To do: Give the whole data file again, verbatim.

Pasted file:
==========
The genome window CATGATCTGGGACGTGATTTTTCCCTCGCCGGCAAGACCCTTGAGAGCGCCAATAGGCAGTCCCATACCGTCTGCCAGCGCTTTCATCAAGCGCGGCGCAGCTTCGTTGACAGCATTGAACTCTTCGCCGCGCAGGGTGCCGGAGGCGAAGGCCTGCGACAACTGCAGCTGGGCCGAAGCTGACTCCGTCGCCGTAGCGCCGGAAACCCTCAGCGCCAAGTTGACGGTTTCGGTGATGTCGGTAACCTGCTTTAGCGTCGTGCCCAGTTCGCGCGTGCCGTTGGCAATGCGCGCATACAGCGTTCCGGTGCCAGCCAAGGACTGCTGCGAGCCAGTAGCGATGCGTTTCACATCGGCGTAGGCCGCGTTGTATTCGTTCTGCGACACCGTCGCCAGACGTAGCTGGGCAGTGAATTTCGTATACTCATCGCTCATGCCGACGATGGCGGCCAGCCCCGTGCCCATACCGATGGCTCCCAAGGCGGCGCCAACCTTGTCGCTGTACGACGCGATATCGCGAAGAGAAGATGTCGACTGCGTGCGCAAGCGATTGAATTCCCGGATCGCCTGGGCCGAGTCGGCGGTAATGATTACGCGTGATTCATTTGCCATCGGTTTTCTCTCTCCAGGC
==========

The genome window CATGATCTGGGACGTGATTTTTCCCTCGCCGGCAAGACCCTTGAGAGCGCCAATAGGCAGTCCCATACCGTCTGCCAGCGCTTTCATCAAGCGCGGCGCAGCTTCGTTGACAGCATTGAACTCTTCGCCGCGCAGGGTGCCGGAGGCGAAGGCCTGCGACAACTGCAGCTGGGCCGAAGCTGACTCCGTCGCCGTAGCGCCGGAAACCCTCAGCGCCAAGTTGACGGTTTCGGTGATGTCGGTAACCTGCTTTAGCGTCGTGCCCAGTTCGCGCGTGCCGTTGGCAATGCGCGCATACAGCGTTCCGGTGCCAGCCAAGGACTGCTGCGAGCCAGTAGCGATGCGTTTCACATCGGCGTAGGCCGCGTTGTATTCGTTCTGCGACACCGTCGCCAGACGTAGCTGGGCAGTGAATTTCGTATACTCATCGCTCATGCCGACGATGGCGGCCAGCCCCGTGCCCATACCGATGGCTCCCAAGGCGGCGCCAACCTTGTCGCTGTACGACGCGATATCGCGAAGAGAAGATGTCGACTGCGTGCGCAAGCGATTGAATTCCCGGATCGCCTGGGCCGAGTCGGCGGTAATGATTACGCGTGATTCATTTGCCATCGGTTTTCTCTCTCCAGGC